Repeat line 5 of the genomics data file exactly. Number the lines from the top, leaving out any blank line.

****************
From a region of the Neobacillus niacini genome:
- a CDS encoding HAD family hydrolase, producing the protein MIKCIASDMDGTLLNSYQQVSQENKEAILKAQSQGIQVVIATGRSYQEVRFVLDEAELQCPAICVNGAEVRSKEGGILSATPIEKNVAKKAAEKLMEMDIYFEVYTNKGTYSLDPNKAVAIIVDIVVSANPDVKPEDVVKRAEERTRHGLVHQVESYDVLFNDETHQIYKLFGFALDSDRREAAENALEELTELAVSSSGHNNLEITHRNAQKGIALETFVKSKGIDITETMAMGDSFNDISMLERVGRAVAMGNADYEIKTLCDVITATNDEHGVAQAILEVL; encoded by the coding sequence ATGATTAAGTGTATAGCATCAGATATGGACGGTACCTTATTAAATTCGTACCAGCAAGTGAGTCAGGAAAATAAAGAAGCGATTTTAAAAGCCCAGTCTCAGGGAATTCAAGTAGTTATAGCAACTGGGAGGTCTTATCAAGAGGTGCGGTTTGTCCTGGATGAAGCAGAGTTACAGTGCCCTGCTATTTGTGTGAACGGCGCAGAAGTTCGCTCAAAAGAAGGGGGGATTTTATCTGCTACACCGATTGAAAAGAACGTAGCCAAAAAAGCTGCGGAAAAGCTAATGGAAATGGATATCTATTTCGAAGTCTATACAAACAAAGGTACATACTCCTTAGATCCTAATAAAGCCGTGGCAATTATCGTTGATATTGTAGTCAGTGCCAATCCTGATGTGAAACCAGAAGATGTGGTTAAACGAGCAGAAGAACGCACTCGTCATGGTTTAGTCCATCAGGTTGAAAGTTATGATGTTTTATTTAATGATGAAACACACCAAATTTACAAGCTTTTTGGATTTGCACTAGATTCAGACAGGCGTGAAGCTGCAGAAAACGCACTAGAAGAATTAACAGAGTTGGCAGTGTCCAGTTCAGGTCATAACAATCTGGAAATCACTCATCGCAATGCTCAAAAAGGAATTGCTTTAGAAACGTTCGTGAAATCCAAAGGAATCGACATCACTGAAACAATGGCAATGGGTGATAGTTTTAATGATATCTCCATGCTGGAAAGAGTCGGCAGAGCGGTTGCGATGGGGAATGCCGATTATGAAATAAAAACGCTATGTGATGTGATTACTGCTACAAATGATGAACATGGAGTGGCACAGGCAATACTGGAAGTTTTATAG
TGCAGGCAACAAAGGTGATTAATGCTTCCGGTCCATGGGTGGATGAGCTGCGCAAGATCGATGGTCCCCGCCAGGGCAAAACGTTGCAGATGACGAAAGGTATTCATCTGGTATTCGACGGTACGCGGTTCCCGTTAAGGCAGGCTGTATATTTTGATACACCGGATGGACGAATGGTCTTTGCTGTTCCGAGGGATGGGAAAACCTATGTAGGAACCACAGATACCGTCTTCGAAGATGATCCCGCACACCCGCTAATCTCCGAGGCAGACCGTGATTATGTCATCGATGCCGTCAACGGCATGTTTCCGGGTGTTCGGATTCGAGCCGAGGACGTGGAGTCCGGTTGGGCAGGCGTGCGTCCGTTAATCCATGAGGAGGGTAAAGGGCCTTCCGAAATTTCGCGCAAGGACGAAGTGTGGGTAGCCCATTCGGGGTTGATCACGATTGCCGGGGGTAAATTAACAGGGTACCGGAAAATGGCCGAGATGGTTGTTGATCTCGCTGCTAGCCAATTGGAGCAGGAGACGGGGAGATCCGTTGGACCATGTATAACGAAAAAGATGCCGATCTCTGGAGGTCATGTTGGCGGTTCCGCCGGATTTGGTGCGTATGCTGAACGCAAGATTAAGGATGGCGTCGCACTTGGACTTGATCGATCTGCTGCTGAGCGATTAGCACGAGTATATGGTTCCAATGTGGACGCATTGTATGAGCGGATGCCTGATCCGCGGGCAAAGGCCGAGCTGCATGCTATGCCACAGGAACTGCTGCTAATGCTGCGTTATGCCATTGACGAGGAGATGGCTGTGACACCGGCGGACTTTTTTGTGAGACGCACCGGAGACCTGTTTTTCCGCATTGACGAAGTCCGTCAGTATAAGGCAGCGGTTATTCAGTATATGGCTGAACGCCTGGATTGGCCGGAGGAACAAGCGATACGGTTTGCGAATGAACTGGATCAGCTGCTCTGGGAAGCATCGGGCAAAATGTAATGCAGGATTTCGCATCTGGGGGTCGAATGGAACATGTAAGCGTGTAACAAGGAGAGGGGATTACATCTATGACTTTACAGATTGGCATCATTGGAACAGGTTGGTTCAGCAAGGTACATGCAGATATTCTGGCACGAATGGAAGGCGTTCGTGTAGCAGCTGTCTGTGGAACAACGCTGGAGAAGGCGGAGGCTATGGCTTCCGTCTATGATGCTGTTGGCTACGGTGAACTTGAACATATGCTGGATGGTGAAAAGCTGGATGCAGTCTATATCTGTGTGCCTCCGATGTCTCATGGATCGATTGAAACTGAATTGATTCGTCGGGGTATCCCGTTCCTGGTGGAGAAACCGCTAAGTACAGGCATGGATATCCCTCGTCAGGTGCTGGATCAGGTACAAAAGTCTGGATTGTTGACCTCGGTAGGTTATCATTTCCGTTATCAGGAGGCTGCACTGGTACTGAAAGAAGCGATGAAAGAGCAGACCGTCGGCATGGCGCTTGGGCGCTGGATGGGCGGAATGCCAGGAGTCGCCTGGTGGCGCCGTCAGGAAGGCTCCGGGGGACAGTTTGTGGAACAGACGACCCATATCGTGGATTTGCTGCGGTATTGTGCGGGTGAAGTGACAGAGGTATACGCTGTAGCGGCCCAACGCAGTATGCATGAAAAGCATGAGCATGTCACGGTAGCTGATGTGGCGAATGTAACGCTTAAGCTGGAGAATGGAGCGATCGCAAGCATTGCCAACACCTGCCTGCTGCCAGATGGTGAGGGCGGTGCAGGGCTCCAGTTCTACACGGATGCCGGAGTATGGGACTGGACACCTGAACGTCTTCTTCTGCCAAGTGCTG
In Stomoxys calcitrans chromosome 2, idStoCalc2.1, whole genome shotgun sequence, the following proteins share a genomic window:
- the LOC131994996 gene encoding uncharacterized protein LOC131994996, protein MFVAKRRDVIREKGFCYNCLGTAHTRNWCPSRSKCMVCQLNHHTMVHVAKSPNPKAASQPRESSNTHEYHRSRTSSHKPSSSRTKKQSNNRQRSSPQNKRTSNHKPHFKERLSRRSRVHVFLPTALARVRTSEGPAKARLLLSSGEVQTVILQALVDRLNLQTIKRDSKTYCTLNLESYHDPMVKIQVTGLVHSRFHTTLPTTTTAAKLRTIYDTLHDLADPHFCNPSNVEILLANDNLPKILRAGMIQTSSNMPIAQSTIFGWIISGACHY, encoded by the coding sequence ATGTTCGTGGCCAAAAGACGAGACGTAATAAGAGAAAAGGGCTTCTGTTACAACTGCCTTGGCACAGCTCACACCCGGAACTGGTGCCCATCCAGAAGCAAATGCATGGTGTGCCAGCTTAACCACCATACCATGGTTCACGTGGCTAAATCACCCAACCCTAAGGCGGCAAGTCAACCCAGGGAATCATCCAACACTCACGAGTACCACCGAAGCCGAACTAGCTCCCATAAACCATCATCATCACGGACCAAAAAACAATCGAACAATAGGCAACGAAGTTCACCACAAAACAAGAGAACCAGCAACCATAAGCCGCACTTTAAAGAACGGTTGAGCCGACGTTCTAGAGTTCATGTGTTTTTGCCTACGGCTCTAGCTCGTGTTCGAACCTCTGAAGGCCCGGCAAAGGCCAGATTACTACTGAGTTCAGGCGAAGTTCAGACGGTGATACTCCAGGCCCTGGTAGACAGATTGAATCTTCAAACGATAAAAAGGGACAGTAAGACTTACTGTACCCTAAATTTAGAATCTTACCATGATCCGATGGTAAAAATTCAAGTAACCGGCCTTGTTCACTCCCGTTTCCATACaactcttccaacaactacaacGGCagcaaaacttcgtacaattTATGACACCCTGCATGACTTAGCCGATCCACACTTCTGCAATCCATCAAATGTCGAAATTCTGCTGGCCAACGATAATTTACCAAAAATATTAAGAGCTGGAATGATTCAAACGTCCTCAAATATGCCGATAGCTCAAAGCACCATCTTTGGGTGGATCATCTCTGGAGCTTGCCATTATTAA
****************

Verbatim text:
- the LOC131994996 gene encoding uncharacterized protein LOC131994996, protein MFVAKRRDVIREKGFCYNCLGTAHTRNWCPSRSKCMVCQLNHHTMVHVAKSPNPKAASQPRESSNTHEYHRSRTSSHKPSSSRTKKQSNNRQRSSPQNKRTSNHKPHFKERLSRRSRVHVFLPTALARVRTSEGPAKARLLLSSGEVQTVILQALVDRLNLQTIKRDSKTYCTLNLESYHDPMVKIQVTGLVHSRFHTTLPTTTTAAKLRTIYDTLHDLADPHFCNPSNVEILLANDNLPKILRAGMIQTSSNMPIAQSTIFGWIISGACHY, encoded by the coding sequence ATGTTCGTGGCCAAAAGACGAGACGTAATAAGAGAAAAGGGCTTCTGTTACAACTGCCTTGGCACAGCTCACACCCGGAACTGGTGCCCATCCAGAAGCAAATGCATGGTGTGCCAGCTTAACCACCATACCATGGTTCACGTGGCTAAATCACCCAACCCTAAGGCGGCAAGTCAACCCAGGGAATCATCCAACACTCACGAGTACCACCGAAGCCGAACTAGCTCCCATAAACCATCATCATCACGGACCAAAAAACAATCGAACAATAGGCAACGAAGTTCACCACAAAACAAGAGAACCAGCAACCATAAGCCGCACTTTAAAGAACGGTTGAGCCGACGTTCTAGAGTTCATGTGTTTTTGCCTACGGCTCTAGCTCGTGTTCGAACCTCTGAAGGCCCGGCAAAGGCCAGATTACTACTGAGTTCAGGCGAAGTTCAGACGGTGATACTCCAGGCCCTGGTAGACAGATTGAATCTTCAAACGATAAAAAGGGACAGTAAGACTTACTGTACCCTAAATTTAGAATCTTACCATGATCCGATGGTAAAAATTCAAGTAACCGGCCTTGTTCACTCCCGTTTCCATACaactcttccaacaactacaacGGCagcaaaacttcgtacaattTATGACACCCTGCATGACTTAGCCGATCCACACTTCTGCAATCCATCAAATGTCGAAATTCTGCTGGCCAACGATAATTTACCAAAAATATTAAGAGCTGGAATGATTCAAACGTCCTCAAATATGCCGATAGCTCAAAGCACCATCTTTGGGTGGATCATCTCTGGAGCTTGCCATTATTAA